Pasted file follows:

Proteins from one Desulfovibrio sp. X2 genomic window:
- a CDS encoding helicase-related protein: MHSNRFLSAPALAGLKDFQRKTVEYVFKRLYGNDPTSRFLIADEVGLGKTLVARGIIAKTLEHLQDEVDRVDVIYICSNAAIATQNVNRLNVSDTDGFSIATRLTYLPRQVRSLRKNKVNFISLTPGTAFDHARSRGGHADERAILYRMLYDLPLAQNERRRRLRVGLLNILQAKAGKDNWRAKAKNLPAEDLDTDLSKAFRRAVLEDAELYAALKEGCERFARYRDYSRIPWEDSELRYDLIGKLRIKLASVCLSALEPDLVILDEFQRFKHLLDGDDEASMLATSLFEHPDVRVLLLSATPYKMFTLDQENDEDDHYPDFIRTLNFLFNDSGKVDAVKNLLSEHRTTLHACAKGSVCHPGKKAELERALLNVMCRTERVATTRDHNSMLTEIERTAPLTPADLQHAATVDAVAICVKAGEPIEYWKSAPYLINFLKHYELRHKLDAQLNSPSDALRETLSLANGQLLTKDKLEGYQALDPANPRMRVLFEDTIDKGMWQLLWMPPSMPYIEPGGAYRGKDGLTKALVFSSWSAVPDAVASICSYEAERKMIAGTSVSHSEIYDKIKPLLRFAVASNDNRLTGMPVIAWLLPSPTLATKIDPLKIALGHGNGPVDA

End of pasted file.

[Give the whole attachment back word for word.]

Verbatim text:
Proteins from one Desulfovibrio sp. X2 genomic window:
- a CDS encoding helicase-related protein: MHSNRFLSAPALAGLKDFQRKTVEYVFKRLYGNDPTSRFLIADEVGLGKTLVARGIIAKTLEHLQDEVDRVDVIYICSNAAIATQNVNRLNVSDTDGFSIATRLTYLPRQVRSLRKNKVNFISLTPGTAFDHARSRGGHADERAILYRMLYDLPLAQNERRRRLRVGLLNILQAKAGKDNWRAKAKNLPAEDLDTDLSKAFRRAVLEDAELYAALKEGCERFARYRDYSRIPWEDSELRYDLIGKLRIKLASVCLSALEPDLVILDEFQRFKHLLDGDDEASMLATSLFEHPDVRVLLLSATPYKMFTLDQENDEDDHYPDFIRTLNFLFNDSGKVDAVKNLLSEHRTTLHACAKGSVCHPGKKAELERALLNVMCRTERVATTRDHNSMLTEIERTAPLTPADLQHAATVDAVAICVKAGEPIEYWKSAPYLINFLKHYELRHKLDAQLNSPSDALRETLSLANGQLLTKDKLEGYQALDPANPRMRVLFEDTIDKGMWQLLWMPPSMPYIEPGGAYRGKDGLTKALVFSSWSAVPDAVASICSYEAERKMIAGTSVSHSEIYDKIKPLLRFAVASNDNRLTGMPVIAWLLPSPTLATKIDPLKIALGHGNGPVDA